increased mobility (range of movement) and aids injury prevention. There are
three types of stretch that can be performed with the amount of time they are
performed for specifying their use.
Remember, stretching shouldn’t be painful, just stretch to the point of tension gently
then hold for the required time. Muscles need to be warm before you stretch. The
muscle fibre coating (collagen) will inhibit the stretch if the muscle isn’t warm.
Relaxation throughout the body will make stretching easier and therefore, more
Types of Stretches
Static – This is probably the most common, mainly because it benefits
from being both effective and safe. Simply place the body in the required
position and hold it there for the desired amount of time.
Passive – This increases the range of movement through an external
force i.e. partner, walls or floor. These stretches can be very useful in
developmental stretching but care must be taken to ensure the stretch
is not forced, it should remain within the realms of comfort at all times.
Dynamic – These stretches use some momentum, for example leg
swings. You have less control during this type of stretch, but if you go gently
they are very good at replicating the movement of the exercise you are to undertake.
Ballistic stretching is when you force these swings or movements and is not as useful
for many sports - it is probably most relevant to sports such as gymnastics.
Stages of stretching
Preparatory – Warm Up stretches. We recommend the use of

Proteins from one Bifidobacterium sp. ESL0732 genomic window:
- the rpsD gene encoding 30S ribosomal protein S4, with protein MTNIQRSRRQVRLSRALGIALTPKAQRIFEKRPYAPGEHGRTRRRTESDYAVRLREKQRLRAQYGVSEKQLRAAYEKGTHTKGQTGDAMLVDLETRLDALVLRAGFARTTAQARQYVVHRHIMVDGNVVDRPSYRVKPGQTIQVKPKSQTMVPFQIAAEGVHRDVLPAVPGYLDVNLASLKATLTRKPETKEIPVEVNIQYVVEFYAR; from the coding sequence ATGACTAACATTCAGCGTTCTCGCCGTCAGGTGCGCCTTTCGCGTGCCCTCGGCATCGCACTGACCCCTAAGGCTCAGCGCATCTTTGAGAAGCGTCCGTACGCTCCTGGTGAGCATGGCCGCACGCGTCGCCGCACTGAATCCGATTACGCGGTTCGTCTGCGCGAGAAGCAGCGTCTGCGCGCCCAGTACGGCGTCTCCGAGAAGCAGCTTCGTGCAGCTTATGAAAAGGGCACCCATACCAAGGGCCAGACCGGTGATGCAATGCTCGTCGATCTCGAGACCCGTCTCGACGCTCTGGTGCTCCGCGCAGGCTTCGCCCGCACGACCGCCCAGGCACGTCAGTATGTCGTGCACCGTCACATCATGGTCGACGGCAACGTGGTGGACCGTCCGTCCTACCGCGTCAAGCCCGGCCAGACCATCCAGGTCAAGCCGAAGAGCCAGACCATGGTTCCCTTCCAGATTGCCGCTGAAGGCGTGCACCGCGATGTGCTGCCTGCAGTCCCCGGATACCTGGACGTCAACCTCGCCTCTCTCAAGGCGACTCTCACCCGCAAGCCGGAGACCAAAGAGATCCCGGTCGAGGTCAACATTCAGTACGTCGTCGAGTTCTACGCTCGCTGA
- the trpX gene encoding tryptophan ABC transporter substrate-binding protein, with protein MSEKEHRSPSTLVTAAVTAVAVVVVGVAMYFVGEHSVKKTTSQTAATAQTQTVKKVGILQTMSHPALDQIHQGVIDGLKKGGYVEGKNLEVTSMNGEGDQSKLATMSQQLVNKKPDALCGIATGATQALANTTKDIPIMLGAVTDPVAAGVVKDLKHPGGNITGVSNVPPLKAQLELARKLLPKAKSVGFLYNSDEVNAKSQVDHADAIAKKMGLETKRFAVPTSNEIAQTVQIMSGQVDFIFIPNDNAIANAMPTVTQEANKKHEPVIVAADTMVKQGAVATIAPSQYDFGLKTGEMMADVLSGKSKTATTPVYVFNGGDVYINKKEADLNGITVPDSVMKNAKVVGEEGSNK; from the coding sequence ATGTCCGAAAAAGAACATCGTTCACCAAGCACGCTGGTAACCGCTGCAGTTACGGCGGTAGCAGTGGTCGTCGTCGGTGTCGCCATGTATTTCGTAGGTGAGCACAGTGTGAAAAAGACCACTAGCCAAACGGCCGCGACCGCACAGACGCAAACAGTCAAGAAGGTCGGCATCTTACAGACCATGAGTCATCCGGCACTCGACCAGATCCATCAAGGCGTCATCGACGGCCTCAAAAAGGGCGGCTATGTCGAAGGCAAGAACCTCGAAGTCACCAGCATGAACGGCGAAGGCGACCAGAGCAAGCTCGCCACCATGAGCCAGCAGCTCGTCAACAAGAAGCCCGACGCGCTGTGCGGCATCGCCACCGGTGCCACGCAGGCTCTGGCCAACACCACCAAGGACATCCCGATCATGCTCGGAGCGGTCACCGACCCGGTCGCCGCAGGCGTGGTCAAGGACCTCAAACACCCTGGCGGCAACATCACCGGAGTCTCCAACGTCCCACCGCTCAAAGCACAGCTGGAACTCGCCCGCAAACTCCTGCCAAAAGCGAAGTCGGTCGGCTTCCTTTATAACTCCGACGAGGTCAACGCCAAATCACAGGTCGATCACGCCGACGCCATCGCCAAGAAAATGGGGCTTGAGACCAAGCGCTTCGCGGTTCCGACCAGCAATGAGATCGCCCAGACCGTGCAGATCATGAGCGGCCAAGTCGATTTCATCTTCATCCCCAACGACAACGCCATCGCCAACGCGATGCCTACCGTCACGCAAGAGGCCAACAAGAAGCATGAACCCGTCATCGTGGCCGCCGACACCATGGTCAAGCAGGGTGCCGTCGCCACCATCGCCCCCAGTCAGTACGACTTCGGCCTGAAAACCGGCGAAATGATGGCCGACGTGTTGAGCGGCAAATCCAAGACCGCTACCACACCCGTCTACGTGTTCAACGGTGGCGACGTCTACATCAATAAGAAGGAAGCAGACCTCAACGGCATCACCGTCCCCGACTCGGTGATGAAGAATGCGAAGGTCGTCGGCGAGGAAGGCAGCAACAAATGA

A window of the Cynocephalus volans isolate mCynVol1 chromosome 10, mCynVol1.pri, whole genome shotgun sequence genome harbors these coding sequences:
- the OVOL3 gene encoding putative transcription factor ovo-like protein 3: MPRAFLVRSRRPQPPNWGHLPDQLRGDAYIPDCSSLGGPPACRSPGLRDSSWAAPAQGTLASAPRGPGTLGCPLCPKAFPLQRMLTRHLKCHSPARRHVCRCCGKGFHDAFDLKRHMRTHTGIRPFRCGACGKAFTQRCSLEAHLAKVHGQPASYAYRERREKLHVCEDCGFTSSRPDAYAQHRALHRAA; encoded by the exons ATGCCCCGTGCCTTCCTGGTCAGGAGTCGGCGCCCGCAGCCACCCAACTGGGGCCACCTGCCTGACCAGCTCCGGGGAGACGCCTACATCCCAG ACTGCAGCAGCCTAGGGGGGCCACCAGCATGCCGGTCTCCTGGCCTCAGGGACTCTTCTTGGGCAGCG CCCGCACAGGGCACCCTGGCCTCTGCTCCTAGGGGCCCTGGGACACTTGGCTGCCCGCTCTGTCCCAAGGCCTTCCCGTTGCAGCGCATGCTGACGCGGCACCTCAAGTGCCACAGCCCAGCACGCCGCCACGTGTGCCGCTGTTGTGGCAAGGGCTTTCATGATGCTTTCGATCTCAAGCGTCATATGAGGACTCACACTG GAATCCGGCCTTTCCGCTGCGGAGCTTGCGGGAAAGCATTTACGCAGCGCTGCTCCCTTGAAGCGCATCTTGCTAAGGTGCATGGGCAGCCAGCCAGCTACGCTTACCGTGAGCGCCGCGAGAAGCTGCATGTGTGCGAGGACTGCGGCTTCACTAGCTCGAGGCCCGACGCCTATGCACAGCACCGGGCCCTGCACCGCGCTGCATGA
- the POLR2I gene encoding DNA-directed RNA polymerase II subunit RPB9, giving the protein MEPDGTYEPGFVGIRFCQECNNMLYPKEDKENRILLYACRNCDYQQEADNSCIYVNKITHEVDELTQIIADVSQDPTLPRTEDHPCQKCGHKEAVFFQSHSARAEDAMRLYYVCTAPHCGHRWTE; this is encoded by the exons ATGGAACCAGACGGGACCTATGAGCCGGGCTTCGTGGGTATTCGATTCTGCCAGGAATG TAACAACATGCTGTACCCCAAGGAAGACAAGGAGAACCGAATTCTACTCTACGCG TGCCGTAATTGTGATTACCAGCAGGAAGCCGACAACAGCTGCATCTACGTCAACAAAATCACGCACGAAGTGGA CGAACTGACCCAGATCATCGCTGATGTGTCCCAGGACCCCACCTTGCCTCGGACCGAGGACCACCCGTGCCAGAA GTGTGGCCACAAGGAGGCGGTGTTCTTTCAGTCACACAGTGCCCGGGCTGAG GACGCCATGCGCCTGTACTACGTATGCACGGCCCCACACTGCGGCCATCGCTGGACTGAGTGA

dynamic stretches when you are warming up before exercise. These should replicate the kind
of movements that you are going to undertake when exercising.
Maintenance – Warm down stretches. These take the muscles back to
their pre workout length, as some shortening will have occurred during
activity. Many athletes are tired after a session and don’t stretch, it is,
however, very useful to do so. A suggestion would be to reduce the number
of stretches performed to concentrate on the most major and injury-prone
muscles to ensure that these are cared for. These stretches should be held
for slightly longer, say 15-30 seconds.
Developmental Stretches – From time to time athletes realise that their
mobility isn’t as good as it should be (this is generally true for most
athletes all of the time). Development stretching is used to increase
flexibility in areas of need such as hamstrings and hip flexors. Stretch to
the point of tension, hold for a few seconds. Then, when the tension eases,
stretch a little further. Total time for stretch = 30-60 seconds.